In order to understand what causes volcanic eruptions and earthquakes, we must first understand the structure of the earth. The formation of the earth lasted for some centuries. At about the same time, mountains were formed and new oceans emerged. All this would not have happened if volcanoes did not erupt and earthquakes did not take place.
Earth quakes occur mainly at the borders of the plates where two plates slide passes each other. Most earth quakes occur in a Himalayan region. The actual seismic centre, the ‘Hypocentre’, lies deep below the surface of the Earth. The point on this surface of the Earth lying immediately above this is called ‘Epicentre’. Scientists can determine this point. They measure the time it takes the shock waves to reach the seismic stations. The radius of these circles corresponds to the measured time. The point of intersection is the epicenter.
Measuring the intensity of earthquakes: the intensity of an earthquake is measured by recording the tremors of the earth’s surface with a seismograph. These tremors appear when the earthquake waves reach the surface of the earth. Such a seismograph consists of a large, inert weight, which stays at rest even during earthquakes. A pen is attached to this pendulum. When the Earth trembles, the surface of the Earth, together with the paper placed there, moves to and fro below the ‘writing pendulum’ which does not move. We can then different types of waves on the paper, which move at different types of waves on the paper, which move at different speeds.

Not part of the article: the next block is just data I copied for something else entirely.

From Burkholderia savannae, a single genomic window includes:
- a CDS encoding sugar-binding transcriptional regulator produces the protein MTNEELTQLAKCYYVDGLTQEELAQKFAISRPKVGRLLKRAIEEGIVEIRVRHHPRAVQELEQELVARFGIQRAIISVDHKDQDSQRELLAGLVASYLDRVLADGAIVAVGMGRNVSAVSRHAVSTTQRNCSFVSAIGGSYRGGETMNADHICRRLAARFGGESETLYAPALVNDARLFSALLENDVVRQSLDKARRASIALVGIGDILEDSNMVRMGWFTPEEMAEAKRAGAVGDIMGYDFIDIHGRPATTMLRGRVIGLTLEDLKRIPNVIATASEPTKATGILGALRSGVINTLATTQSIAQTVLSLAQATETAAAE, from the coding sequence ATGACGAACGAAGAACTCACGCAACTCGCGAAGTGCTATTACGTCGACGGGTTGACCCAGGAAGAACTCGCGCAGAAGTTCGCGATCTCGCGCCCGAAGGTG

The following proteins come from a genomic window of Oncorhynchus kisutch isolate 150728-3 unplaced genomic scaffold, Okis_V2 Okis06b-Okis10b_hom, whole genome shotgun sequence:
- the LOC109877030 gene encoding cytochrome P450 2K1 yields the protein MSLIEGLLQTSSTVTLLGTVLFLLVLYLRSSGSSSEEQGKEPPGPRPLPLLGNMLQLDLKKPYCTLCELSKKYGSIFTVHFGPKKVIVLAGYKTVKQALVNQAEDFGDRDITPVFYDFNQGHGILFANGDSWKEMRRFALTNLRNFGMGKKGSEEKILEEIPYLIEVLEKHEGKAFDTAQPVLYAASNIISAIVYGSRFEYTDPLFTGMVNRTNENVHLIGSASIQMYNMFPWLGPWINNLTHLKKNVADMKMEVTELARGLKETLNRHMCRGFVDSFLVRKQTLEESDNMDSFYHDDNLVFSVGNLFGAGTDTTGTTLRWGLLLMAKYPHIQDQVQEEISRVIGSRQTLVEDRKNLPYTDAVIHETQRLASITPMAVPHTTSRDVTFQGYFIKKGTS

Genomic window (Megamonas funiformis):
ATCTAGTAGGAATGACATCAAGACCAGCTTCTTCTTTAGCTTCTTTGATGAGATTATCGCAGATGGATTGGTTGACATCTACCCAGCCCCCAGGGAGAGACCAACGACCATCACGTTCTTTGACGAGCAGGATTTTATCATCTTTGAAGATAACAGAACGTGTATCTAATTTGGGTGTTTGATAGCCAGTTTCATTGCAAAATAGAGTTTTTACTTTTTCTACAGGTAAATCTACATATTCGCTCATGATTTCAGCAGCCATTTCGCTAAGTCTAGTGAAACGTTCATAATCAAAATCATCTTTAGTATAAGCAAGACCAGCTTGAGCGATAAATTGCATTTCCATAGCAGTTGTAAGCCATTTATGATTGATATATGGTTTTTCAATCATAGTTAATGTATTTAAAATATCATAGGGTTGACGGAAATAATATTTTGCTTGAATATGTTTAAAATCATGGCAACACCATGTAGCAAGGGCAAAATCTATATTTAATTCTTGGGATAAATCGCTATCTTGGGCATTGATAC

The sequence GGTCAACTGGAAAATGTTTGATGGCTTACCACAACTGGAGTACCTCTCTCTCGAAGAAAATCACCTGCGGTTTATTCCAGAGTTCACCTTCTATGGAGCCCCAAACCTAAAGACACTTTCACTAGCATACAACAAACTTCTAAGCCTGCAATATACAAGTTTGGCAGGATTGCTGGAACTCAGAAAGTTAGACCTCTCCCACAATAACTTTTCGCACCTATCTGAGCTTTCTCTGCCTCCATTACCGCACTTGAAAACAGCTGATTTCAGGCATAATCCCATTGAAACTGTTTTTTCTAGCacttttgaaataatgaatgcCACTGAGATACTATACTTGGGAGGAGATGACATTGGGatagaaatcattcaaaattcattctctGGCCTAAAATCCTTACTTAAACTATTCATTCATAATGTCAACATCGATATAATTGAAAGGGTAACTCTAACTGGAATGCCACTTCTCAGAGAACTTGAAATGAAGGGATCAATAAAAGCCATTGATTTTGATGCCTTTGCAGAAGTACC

Damages of earthquakes:
A weak earthquake – Upto an intensity of 4.0 on the Richter scale hardly causes any damage.
Earthquakes with stronger intensities can cause cracks in buildings. They move the foundations of buildings, cause houses to collapse, and lead to landslides. Supply lines get disrupted. In large earthquake catastrophes bridges, dams, and power plants get damaged. Often, whole areas are devasted.